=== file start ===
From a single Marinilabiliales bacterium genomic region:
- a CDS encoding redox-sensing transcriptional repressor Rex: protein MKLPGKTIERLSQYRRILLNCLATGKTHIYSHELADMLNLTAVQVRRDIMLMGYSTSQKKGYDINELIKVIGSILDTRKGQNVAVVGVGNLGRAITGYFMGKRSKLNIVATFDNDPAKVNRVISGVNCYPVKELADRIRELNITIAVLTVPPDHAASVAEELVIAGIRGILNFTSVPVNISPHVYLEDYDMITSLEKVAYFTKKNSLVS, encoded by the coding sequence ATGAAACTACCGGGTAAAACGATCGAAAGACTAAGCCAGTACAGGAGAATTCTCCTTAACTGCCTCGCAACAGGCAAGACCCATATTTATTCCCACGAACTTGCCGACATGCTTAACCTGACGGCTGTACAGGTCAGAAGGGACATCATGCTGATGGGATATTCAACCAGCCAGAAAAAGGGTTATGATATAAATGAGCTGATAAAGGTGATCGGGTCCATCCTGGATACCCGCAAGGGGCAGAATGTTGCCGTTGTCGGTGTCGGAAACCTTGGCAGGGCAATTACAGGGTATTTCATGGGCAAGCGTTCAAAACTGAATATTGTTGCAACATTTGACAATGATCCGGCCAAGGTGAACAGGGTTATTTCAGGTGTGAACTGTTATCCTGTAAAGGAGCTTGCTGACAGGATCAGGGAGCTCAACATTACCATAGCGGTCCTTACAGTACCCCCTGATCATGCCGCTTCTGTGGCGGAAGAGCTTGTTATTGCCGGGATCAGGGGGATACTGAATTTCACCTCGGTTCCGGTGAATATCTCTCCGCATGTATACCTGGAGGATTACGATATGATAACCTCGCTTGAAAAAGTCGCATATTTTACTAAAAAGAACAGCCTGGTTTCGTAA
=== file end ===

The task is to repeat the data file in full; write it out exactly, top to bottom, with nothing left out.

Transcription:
From a single Marinilabiliales bacterium genomic region:
- a CDS encoding redox-sensing transcriptional repressor Rex: protein MKLPGKTIERLSQYRRILLNCLATGKTHIYSHELADMLNLTAVQVRRDIMLMGYSTSQKKGYDINELIKVIGSILDTRKGQNVAVVGVGNLGRAITGYFMGKRSKLNIVATFDNDPAKVNRVISGVNCYPVKELADRIRELNITIAVLTVPPDHAASVAEELVIAGIRGILNFTSVPVNISPHVYLEDYDMITSLEKVAYFTKKNSLVS, encoded by the coding sequence ATGAAACTACCGGGTAAAACGATCGAAAGACTAAGCCAGTACAGGAGAATTCTCCTTAACTGCCTCGCAACAGGCAAGACCCATATTTATTCCCACGAACTTGCCGACATGCTTAACCTGACGGCTGTACAGGTCAGAAGGGACATCATGCTGATGGGATATTCAACCAGCCAGAAAAAGGGTTATGATATAAATGAGCTGATAAAGGTGATCGGGTCCATCCTGGATACCCGCAAGGGGCAGAATGTTGCCGTTGTCGGTGTCGGAAACCTTGGCAGGGCAATTACAGGGTATTTCATGGGCAAGCGTTCAAAACTGAATATTGTTGCAACATTTGACAATGATCCGGCCAAGGTGAACAGGGTTATTTCAGGTGTGAACTGTTATCCTGTAAAGGAGCTTGCTGACAGGATCAGGGAGCTCAACATTACCATAGCGGTCCTTACAGTACCCCCTGATCATGCCGCTTCTGTGGCGGAAGAGCTTGTTATTGCCGGGATCAGGGGGATACTGAATTTCACCTCGGTTCCGGTGAATATCTCTCCGCATGTATACCTGGAGGATTACGATATGATAACCTCGCTTGAAAAAGTCGCATATTTTACTAAAAAGAACAGCCTGGTTTCGTAA